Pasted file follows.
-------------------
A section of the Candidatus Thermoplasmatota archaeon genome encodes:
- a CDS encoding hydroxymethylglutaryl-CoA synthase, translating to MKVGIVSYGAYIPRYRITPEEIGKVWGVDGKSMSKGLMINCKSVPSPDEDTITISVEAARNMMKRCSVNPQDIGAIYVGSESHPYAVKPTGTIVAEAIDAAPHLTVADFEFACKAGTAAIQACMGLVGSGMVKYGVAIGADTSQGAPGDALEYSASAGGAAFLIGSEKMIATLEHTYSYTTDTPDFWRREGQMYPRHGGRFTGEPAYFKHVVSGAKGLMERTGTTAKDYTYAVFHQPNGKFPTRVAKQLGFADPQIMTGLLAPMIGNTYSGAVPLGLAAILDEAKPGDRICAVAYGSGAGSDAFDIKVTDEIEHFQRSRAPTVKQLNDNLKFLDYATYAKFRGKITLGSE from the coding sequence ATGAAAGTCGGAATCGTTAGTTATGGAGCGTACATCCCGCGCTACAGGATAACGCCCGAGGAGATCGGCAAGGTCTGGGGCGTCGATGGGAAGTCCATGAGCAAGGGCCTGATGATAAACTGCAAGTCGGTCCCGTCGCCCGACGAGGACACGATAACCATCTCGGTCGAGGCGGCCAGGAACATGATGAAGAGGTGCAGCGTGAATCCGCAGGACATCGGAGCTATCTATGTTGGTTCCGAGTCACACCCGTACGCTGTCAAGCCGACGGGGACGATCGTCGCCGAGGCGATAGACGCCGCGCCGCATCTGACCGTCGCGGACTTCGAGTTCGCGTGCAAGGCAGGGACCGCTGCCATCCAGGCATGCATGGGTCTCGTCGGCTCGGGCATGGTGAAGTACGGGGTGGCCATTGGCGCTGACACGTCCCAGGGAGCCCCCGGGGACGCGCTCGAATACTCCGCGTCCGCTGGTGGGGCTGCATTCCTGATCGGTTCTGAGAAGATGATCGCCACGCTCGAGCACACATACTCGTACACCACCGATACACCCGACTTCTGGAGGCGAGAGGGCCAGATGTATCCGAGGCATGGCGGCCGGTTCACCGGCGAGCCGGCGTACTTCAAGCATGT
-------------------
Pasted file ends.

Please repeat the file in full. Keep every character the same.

A section of the Candidatus Thermoplasmatota archaeon genome encodes:
- a CDS encoding hydroxymethylglutaryl-CoA synthase, translating to MKVGIVSYGAYIPRYRITPEEIGKVWGVDGKSMSKGLMINCKSVPSPDEDTITISVEAARNMMKRCSVNPQDIGAIYVGSESHPYAVKPTGTIVAEAIDAAPHLTVADFEFACKAGTAAIQACMGLVGSGMVKYGVAIGADTSQGAPGDALEYSASAGGAAFLIGSEKMIATLEHTYSYTTDTPDFWRREGQMYPRHGGRFTGEPAYFKHVVSGAKGLMERTGTTAKDYTYAVFHQPNGKFPTRVAKQLGFADPQIMTGLLAPMIGNTYSGAVPLGLAAILDEAKPGDRICAVAYGSGAGSDAFDIKVTDEIEHFQRSRAPTVKQLNDNLKFLDYATYAKFRGKITLGSE from the coding sequence ATGAAAGTCGGAATCGTTAGTTATGGAGCGTACATCCCGCGCTACAGGATAACGCCCGAGGAGATCGGCAAGGTCTGGGGCGTCGATGGGAAGTCCATGAGCAAGGGCCTGATGATAAACTGCAAGTCGGTCCCGTCGCCCGACGAGGACACGATAACCATCTCGGTCGAGGCGGCCAGGAACATGATGAAGAGGTGCAGCGTGAATCCGCAGGACATCGGAGCTATCTATGTTGGTTCCGAGTCACACCCGTACGCTGTCAAGCCGACGGGGACGATCGTCGCCGAGGCGATAGACGCCGCGCCGCATCTGACCGTCGCGGACTTCGAGTTCGCGTGCAAGGCAGGGACCGCTGCCATCCAGGCATGCATGGGTCTCGTCGGCTCGGGCATGGTGAAGTACGGGGTGGCCATTGGCGCTGACACGTCCCAGGGAGCCCCCGGGGACGCGCTCGAATACTCCGCGTCCGCTGGTGGGGCTGCATTCCTGATCGGTTCTGAGAAGATGATCGCCACGCTCGAGCACACATACTCGTACACCACCGATACACCCGACTTCTGGAGGCGAGAGGGCCAGATGTATCCGAGGCATGGCGGCCGGTTCACCGGCGAGCCGGCGTACTTCAAGCATGT